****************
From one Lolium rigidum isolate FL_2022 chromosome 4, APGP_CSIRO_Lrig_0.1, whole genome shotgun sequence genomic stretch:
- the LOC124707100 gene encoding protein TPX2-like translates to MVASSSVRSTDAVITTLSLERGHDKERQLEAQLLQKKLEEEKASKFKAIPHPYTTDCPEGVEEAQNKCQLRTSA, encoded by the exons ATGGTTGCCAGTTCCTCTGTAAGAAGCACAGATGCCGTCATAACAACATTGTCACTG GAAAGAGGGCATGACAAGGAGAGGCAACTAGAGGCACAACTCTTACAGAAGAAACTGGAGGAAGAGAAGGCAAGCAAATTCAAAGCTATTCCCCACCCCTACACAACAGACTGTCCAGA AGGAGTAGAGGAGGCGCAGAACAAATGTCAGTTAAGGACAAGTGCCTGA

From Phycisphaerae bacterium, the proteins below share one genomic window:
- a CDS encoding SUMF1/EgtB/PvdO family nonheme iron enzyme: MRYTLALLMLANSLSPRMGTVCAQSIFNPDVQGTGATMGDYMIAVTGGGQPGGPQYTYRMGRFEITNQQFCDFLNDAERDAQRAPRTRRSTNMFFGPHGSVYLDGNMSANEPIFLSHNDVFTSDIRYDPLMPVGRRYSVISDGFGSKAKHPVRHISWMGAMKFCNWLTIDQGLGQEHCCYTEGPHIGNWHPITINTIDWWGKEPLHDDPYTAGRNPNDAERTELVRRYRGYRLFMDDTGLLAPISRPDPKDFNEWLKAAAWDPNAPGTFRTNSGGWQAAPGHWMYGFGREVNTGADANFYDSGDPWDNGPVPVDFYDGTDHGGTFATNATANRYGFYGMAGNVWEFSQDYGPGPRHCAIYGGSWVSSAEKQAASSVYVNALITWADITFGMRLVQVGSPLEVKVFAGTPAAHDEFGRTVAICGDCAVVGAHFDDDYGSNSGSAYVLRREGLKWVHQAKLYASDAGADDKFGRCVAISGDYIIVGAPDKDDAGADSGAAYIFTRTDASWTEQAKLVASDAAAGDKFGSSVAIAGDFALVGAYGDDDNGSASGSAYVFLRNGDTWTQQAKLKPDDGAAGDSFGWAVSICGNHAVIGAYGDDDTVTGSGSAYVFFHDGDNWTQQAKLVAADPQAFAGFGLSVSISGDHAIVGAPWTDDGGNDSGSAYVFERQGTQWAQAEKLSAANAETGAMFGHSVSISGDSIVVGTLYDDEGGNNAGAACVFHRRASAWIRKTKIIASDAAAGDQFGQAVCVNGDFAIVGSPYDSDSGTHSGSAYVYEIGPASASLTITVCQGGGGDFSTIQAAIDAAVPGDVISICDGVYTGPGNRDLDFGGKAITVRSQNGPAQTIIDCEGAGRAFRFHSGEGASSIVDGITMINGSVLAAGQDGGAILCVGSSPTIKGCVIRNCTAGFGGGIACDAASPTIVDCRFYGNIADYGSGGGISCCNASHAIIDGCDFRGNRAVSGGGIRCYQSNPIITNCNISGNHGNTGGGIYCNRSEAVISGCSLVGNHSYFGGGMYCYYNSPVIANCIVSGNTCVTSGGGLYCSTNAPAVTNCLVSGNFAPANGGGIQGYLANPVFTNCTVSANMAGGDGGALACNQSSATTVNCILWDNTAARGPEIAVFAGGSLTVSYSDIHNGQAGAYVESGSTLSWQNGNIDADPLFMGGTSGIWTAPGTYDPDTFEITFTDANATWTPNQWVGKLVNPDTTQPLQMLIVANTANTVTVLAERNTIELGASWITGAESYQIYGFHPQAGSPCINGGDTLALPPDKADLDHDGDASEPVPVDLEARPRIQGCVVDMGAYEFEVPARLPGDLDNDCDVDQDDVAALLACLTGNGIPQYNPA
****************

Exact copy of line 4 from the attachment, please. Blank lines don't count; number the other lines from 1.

- a CDS encoding SUMF1/EgtB/PvdO family nonheme iron enzyme: MRYTLALLMLANSLSPRMGTVCAQSIFNPDVQGTGATMGDYMIAVTGGGQPGGPQYTYRMGRFEITNQQFCDFLNDAERDAQRAPRTRRSTNMFFGPHGSVYLDGNMSANEPIFLSHNDVFTSDIRYDPLMPVGRRYSVISDGFGSKAKHPVRHISWMGAMKFCNWLTIDQGLGQEHCCYTEGPHIGNWHPITINTIDWWGKEPLHDDPYTAGRNPNDAERTELVRRYRGYRLFMDDTGLLAPISRPDPKDFNEWLKAAAWDPNAPGTFRTNSGGWQAAPGHWMYGFGREVNTGADANFYDSGDPWDNGPVPVDFYDGTDHGGTFATNATANRYGFYGMAGNVWEFSQDYGPGPRHCAIYGGSWVSSAEKQAASSVYVNALITWADITFGMRLVQVGSPLEVKVFAGTPAAHDEFGRTVAICGDCAVVGAHFDDDYGSNSGSAYVLRREGLKWVHQAKLYASDAGADDKFGRCVAISGDYIIVGAPDKDDAGADSGAAYIFTRTDASWTEQAKLVASDAAAGDKFGSSVAIAGDFALVGAYGDDDNGSASGSAYVFLRNGDTWTQQAKLKPDDGAAGDSFGWAVSICGNHAVIGAYGDDDTVTGSGSAYVFFHDGDNWTQQAKLVAADPQAFAGFGLSVSISGDHAIVGAPWTDDGGNDSGSAYVFERQGTQWAQAEKLSAANAETGAMFGHSVSISGDSIVVGTLYDDEGGNNAGAACVFHRRASAWIRKTKIIASDAAAGDQFGQAVCVNGDFAIVGSPYDSDSGTHSGSAYVYEIGPASASLTITVCQGGGGDFSTIQAAIDAAVPGDVISICDGVYTGPGNRDLDFGGKAITVRSQNGPAQTIIDCEGAGRAFRFHSGEGASSIVDGITMINGSVLAAGQDGGAILCVGSSPTIKGCVIRNCTAGFGGGIACDAASPTIVDCRFYGNIADYGSGGGISCCNASHAIIDGCDFRGNRAVSGGGIRCYQSNPIITNCNISGNHGNTGGGIYCNRSEAVISGCSLVGNHSYFGGGMYCYYNSPVIANCIVSGNTCVTSGGGLYCSTNAPAVTNCLVSGNFAPANGGGIQGYLANPVFTNCTVSANMAGGDGGALACNQSSATTVNCILWDNTAARGPEIAVFAGGSLTVSYSDIHNGQAGAYVESGSTLSWQNGNIDADPLFMGGTSGIWTAPGTYDPDTFEITFTDANATWTPNQWVGKLVNPDTTQPLQMLIVANTANTVTVLAERNTIELGASWITGAESYQIYGFHPQAGSPCINGGDTLALPPDKADLDHDGDASEPVPVDLEARPRIQGCVVDMGAYEFEVPARLPGDLDNDCDVDQDDVAALLACLTGNGIPQYNPA